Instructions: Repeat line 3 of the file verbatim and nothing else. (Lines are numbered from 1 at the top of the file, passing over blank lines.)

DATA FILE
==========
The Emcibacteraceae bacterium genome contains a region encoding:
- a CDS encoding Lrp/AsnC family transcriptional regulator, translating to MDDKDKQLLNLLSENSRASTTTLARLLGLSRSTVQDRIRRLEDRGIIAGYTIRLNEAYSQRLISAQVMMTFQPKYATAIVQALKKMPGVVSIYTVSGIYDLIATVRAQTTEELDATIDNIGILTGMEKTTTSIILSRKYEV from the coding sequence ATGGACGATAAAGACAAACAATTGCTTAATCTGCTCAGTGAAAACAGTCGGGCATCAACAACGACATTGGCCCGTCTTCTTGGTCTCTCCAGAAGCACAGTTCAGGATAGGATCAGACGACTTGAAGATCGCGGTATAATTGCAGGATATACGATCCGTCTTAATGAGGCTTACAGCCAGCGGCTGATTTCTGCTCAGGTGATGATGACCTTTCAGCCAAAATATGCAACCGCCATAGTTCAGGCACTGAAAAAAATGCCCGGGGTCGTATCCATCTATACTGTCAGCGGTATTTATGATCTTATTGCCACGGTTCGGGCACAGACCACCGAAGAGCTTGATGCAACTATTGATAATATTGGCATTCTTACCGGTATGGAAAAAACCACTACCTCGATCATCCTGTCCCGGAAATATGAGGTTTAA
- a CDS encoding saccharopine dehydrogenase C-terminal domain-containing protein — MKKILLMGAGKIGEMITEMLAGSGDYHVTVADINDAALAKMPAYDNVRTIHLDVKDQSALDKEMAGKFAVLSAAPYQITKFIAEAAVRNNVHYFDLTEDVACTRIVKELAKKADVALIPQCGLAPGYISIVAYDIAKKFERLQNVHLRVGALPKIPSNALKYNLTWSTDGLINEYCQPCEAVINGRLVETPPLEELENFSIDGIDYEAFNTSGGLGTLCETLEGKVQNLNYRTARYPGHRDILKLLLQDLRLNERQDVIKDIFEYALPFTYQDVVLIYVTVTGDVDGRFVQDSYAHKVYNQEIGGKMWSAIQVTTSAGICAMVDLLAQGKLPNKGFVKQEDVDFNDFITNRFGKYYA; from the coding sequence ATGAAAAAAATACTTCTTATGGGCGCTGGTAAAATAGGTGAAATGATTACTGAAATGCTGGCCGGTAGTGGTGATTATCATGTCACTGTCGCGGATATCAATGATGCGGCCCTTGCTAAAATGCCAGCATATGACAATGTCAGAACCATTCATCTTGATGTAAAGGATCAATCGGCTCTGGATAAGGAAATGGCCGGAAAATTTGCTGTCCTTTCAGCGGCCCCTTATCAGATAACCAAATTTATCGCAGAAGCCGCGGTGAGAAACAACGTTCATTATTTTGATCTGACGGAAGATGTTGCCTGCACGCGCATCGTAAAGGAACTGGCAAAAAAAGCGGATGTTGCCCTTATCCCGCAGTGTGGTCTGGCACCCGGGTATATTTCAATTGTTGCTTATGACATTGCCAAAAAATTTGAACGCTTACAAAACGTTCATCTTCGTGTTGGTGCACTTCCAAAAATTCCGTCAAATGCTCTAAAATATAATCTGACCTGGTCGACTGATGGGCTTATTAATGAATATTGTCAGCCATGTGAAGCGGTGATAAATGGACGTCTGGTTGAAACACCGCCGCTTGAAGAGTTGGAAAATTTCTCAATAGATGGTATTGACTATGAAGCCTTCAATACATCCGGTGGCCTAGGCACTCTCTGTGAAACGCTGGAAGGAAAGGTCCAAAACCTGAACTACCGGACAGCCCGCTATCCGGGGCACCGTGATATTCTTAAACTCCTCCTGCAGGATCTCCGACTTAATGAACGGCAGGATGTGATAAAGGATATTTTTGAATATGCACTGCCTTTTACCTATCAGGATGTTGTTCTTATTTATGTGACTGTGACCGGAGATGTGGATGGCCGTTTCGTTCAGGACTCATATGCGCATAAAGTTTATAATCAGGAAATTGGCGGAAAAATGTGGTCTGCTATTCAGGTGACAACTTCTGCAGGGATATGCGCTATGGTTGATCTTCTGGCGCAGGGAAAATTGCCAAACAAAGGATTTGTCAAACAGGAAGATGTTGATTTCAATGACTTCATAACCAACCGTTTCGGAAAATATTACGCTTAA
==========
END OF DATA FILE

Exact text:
- a CDS encoding saccharopine dehydrogenase C-terminal domain-containing protein — MKKILLMGAGKIGEMITEMLAGSGDYHVTVADINDAALAKMPAYDNVRTIHLDVKDQSALDKEMAGKFAVLSAAPYQITKFIAEAAVRNNVHYFDLTEDVACTRIVKELAKKADVALIPQCGLAPGYISIVAYDIAKKFERLQNVHLRVGALPKIPSNALKYNLTWSTDGLINEYCQPCEAVINGRLVETPPLEELENFSIDGIDYEAFNTSGGLGTLCETLEGKVQNLNYRTARYPGHRDILKLLLQDLRLNERQDVIKDIFEYALPFTYQDVVLIYVTVTGDVDGRFVQDSYAHKVYNQEIGGKMWSAIQVTTSAGICAMVDLLAQGKLPNKGFVKQEDVDFNDFITNRFGKYYA; from the coding sequence ATGAAAAAAATACTTCTTATGGGCGCTGGTAAAATAGGTGAAATGATTACTGAAATGCTGGCCGGTAGTGGTGATTATCATGTCACTGTCGCGGATATCAATGATGCGGCCCTTGCTAAAATGCCAGCATATGACAATGTCAGAACCATTCATCTTGATGTAAAGGATCAATCGGCTCTGGATAAGGAAATGGCCGGAAAATTTGCTGTCCTTTCAGCGGCCCCTTATCAGATAACCAAATTTATCGCAGAAGCCGCGGTGAGAAACAACGTTCATTATTTTGATCTGACGGAAGATGTTGCCTGCACGCGCATCGTAAAGGAACTGGCAAAAAAAGCGGATGTTGCCCTTATCCCGCAGTGTGGTCTGGCACCCGGGTATATTTCAATTGTTGCTTATGACATTGCCAAAAAATTTGAACGCTTACAAAACGTTCATCTTCGTGTTGGTGCACTTCCAAAAATTCCGTCAAATGCTCTAAAATATAATCTGACCTGGTCGACTGATGGGCTTATTAATGAATATTGTCAGCCATGTGAAGCGGTGATAAATGGACGTCTGGTTGAAACACCGCCGCTTGAAGAGTTGGAAAATTTCTCAATAGATGGTATTGACTATGAAGCCTTCAATACATCCGGTGGCCTAGGCACTCTCTGTGAAACGCTGGAAGGAAAGGTCCAAAACCTGAACTACCGGACAGCCCGCTATCCGGGGCACCGTGATATTCTTAAACTCCTCCTGCAGGATCTCCGACTTAATGAACGGCAGGATGTGATAAAGGATATTTTTGAATATGCACTGCCTTTTACCTATCAGGATGTTGTTCTTATTTATGTGACTGTGACCGGAGATGTGGATGGCCGTTTCGTTCAGGACTCATATGCGCATAAAGTTTATAATCAGGAAATTGGCGGAAAAATGTGGTCTGCTATTCAGGTGACAACTTCTGCAGGGATATGCGCTATGGTTGATCTTCTGGCGCAGGGAAAATTGCCAAACAAAGGATTTGTCAAACAGGAAGATGTTGATTTCAATGACTTCATAACCAACCGTTTCGGAAAATATTACGCTTAA